It's been a while & future projects
Catching up post was in order. I have been absent from the blogosphere because real life has been demanding more attention of me for quite some time: I moved to the UK, started my last year of English Literature, began working on my dissertation. Which, by the way, is related to this blog and to what you will soon see being published here: interactive literature, narrative structures of hypertext fiction and video games.
My intention is to replay an assorted list of modern and old RPGs and analyse their narrative elements, picking up the different ways in which the stories are constructed, paying special attention to the tools. In traditional literature, the basic and ultimate tool through which the world is constructed is the word, with all its nuances. In video games, developers are given multimedia tools of various sorts which would facilitate the creation of a very complex experience, but which are often mis- and underused. Even our basic societal tool, the language, is often underemployed in our medium, leading to the conception of video games as a lower art, if at all.
I would like to explore, in my dissertation and the ensuing, previewing posts, the ways in which narrative is construed in games, and how a better understanding of traditional media might help consolidate games - and also what traditional media could learn from modern interactive narratives.
My list of games is ever-growing. So far, I intend to discuss: Planescape: Torment, Mass Effect (not sure if all or just one of them), Dragon Age: Origins and Dragon Age II, Knights of the Old Republic 1 and 2, Neverwinter Nights 2 (probably 1 as well), Chrono Trigger (fantastic SNES game that plays with the concept of time), TES: Morrowind or Oblivion, Bastion, To the Moon, Dear Esther, World of Warcraft... Sadly, I don't have all the time in the world, or I would play and re-play these and many more. But, by all means, if you have any suggestions or know of a title that might be fertile for discussion, feel free to comment. For instance, I am not that well-acquainted with indie titles that would challenge the way in which video games are usually constructed, and would welcome any ideas in that department.
On another note, what I am currently playing: Mainly Mists of Pandaria, but in my usual unconventional way: I have avoided the abrasive LFD scene so far and I only do some dailies while taking my breakfast, when I am not yet person enough to be capable of mindful interaction with my environment. Thankfully I play on a PVE server. I am one of these people that Doone considers that play a sandbox in spite of the game rules. Quote: "The truth is that RPers bring something from outside of Azeroth *into* Azeroth. They bring their community with them. No I don’t mean they round up 100s of RPers and collectively subscribe to the game. I mean they have an idea of how to play the game despite the activities available. In this sense, the virtual environment is more of a canvas for them than an already painted landscape to navigate. There are other unique groups of players in WoW who behave similarly to this, so it’s important to emphasize the point here: these exceptional players aren’t operating under the rigid rules of Azeroth, but despite them." WoW, or rather Warcraft, is the medium of my own narrative and that of other players, and a world we inhabit in spite of all the changes. I can still enjoy Netherstorm, the Burning Crusade, within a new context that I bring to the game. I already went to Pandaria as a player, a plunderer; in the future, I will visit it with the spirit of a true adventurer.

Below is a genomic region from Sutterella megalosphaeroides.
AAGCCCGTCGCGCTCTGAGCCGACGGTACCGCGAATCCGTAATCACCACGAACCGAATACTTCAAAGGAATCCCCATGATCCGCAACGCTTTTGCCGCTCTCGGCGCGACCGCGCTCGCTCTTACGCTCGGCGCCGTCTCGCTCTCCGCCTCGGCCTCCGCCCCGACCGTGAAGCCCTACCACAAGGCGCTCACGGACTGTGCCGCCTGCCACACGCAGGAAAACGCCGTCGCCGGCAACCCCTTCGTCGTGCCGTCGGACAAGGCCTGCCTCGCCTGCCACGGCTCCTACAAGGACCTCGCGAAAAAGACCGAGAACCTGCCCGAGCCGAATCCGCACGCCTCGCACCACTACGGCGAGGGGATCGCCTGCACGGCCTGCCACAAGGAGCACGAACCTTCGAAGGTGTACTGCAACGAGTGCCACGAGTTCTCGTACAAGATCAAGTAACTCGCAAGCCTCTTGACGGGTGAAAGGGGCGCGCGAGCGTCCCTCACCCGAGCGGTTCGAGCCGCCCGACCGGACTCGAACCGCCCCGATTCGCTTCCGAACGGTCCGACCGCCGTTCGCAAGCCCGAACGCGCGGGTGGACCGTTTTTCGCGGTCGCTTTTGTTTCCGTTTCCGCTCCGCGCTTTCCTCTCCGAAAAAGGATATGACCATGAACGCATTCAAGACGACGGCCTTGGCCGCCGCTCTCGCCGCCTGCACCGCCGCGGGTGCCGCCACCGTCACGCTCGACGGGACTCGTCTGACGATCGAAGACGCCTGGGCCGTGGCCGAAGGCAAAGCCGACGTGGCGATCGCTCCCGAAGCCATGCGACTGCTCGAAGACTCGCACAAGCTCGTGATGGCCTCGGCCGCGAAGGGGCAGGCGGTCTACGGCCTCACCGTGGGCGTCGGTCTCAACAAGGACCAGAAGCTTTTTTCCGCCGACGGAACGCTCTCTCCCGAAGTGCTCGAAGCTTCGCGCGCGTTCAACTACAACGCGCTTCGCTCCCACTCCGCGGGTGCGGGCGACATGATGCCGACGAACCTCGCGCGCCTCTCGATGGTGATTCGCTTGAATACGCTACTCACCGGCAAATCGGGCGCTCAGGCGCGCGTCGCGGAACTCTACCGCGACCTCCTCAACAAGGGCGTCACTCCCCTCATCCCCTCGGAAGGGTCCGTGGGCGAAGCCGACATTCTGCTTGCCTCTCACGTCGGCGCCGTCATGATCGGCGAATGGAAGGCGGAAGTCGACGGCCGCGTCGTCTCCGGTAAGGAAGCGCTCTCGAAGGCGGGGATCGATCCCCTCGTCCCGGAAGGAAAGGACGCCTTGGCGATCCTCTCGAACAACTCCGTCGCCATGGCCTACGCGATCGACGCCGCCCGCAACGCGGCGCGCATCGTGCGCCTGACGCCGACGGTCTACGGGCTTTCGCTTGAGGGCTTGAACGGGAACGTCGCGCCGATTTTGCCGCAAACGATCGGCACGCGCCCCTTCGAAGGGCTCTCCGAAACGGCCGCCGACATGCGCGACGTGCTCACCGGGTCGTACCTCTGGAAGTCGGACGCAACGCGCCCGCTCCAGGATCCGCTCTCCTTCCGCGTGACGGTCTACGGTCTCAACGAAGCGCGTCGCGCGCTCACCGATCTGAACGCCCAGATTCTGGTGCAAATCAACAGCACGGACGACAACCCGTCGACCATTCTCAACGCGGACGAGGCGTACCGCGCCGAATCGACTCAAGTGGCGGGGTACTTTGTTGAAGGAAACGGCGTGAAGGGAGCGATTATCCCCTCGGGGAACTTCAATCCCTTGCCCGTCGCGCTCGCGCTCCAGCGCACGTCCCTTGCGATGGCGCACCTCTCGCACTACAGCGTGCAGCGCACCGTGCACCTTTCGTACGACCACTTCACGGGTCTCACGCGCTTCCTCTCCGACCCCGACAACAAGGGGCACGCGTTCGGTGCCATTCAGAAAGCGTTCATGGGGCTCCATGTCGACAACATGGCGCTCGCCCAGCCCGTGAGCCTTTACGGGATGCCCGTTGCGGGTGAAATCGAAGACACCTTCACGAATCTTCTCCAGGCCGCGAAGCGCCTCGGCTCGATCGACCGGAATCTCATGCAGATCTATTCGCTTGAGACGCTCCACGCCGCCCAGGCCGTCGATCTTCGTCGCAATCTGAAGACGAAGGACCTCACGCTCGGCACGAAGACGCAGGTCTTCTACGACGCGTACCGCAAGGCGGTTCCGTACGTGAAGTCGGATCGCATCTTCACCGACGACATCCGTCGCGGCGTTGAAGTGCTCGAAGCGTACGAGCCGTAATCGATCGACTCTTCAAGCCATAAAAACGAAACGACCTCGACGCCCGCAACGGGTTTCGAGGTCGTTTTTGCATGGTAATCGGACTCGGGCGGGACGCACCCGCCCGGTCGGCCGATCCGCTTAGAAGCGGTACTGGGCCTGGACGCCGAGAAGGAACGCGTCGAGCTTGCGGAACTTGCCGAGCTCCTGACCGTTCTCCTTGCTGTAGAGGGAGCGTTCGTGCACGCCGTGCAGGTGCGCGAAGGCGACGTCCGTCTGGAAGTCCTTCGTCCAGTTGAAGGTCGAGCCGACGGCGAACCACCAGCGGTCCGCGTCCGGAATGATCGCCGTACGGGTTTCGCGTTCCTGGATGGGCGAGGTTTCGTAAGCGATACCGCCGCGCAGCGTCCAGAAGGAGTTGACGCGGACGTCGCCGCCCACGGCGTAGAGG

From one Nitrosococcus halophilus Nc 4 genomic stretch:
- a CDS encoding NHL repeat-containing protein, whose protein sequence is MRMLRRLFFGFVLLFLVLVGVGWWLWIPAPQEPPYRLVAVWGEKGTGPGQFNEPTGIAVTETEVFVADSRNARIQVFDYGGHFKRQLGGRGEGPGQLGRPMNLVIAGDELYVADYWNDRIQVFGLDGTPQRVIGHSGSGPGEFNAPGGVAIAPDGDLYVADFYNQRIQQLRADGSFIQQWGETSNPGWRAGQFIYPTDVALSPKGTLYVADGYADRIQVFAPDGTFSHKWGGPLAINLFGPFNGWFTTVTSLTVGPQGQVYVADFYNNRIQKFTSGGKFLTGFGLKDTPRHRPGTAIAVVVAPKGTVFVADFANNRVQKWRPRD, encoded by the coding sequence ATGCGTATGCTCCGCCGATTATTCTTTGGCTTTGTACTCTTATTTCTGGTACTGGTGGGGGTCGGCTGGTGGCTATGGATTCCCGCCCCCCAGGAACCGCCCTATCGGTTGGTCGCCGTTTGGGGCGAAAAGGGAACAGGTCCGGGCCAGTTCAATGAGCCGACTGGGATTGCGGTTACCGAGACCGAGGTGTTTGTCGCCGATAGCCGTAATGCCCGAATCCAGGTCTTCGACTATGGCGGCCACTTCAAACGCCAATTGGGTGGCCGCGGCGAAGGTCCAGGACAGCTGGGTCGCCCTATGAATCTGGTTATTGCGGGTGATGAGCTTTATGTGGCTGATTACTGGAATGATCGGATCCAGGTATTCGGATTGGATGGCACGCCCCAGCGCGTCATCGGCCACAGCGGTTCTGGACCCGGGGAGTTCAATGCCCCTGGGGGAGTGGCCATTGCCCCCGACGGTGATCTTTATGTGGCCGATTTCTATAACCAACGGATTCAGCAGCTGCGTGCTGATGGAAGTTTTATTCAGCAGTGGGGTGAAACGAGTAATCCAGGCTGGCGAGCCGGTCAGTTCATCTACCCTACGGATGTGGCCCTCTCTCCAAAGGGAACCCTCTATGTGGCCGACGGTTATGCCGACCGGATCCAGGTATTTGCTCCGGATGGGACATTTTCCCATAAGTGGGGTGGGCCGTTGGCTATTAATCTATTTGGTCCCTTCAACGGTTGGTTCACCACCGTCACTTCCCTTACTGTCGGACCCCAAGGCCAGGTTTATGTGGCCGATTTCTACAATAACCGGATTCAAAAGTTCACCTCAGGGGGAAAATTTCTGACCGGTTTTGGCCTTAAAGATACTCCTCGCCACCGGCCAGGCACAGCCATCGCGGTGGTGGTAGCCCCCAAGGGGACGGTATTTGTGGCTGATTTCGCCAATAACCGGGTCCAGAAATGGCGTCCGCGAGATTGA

Last note, on a more personal level. I feel like sharing with you, even though I had always strived to keep my personal life away from my blogging persona. But then I recalled how I love hearing other blogger's real life anecdotes and their personal experiences, because that somehow makes them closer to me. I think I could spare some personal thoughts from time to time, so here we go:
This being the last year of my degree, I began thinking about the future. Will I study a masters? What do I want to work as? I undertook English Literature for pleasure, and thinking at the time that translation would be an industrious endeavour, but I am no longer certain. It is a creative job, but very constricting as well. You would be arranging words always within the limits of another's creation. I want to make my own words. I would publish that novel that I've been working on for quite some time, but that is no job, not unless you get lucky. Teaching? Perhaps, to win the bread, for a time. I might even like it if I tried. But as with sushi, I tried plenty of times and I still detest it. But it looks so round and spongy... Well, where am I getting to? I thought I would try to work in the video games industry as one of those guys/gals that works on the game script, quests, plot. My boyfriend might start a degree in Video Games Development next year, in a very reputable university, and I would go with him, elbow my way into some company, indie or mainstream. Perhaps found our own. It's risky, but less than stepping into a classroom full of boisterous little rascals. It is the road less traveled by, And I must follow, if I can, / Pursuing it with eager feet, / Until it joins some larger way / Where many paths and errands meet. / And whither then? I cannot say. [The Road Goes Ever On]